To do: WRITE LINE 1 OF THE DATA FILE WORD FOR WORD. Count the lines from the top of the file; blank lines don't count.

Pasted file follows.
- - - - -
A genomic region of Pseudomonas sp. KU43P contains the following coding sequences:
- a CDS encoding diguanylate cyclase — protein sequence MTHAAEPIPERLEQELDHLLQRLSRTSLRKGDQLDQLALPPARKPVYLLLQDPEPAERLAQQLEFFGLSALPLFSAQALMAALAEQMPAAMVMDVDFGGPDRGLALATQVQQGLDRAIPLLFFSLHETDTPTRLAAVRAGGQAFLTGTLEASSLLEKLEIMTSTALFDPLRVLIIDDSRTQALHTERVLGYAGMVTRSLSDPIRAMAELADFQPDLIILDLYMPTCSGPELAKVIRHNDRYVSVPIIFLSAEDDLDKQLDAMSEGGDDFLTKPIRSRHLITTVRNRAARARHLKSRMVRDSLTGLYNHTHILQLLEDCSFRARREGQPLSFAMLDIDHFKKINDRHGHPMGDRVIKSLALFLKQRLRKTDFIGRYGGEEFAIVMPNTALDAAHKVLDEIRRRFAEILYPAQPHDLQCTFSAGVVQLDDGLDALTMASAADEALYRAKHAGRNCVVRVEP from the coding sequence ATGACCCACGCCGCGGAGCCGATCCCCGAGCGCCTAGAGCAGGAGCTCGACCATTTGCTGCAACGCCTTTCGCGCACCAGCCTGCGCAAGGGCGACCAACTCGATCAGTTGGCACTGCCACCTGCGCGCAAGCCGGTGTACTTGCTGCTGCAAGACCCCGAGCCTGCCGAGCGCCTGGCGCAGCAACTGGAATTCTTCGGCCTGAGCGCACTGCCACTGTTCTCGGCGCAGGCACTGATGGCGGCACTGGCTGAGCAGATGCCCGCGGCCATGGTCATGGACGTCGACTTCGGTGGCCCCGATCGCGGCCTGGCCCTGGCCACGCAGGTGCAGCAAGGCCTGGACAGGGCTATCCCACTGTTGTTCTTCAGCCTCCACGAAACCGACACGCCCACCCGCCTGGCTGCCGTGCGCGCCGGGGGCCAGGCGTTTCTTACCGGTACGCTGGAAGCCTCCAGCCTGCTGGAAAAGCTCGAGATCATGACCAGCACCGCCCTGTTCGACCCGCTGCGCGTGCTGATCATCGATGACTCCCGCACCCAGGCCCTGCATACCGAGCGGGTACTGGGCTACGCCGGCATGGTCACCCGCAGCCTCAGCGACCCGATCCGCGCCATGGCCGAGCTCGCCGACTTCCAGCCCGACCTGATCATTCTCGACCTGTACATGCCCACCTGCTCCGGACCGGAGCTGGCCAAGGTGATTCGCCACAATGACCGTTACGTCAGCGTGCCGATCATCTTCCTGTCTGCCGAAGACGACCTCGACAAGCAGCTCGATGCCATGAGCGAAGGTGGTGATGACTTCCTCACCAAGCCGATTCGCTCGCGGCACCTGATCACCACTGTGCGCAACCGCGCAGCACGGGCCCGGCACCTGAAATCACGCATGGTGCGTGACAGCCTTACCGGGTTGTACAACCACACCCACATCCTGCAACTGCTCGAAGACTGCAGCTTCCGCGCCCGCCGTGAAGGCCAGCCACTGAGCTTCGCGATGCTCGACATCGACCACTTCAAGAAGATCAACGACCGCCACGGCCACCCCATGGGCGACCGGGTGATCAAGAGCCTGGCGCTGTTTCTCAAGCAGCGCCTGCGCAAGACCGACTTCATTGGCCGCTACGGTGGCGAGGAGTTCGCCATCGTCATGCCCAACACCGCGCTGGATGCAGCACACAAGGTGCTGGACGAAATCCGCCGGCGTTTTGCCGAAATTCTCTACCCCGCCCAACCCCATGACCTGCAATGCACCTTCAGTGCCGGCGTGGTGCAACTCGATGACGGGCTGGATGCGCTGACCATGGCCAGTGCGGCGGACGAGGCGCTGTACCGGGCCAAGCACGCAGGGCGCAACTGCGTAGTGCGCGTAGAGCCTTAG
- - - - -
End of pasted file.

A genomic region of Pseudomonas sp. KU43P contains the following coding sequences: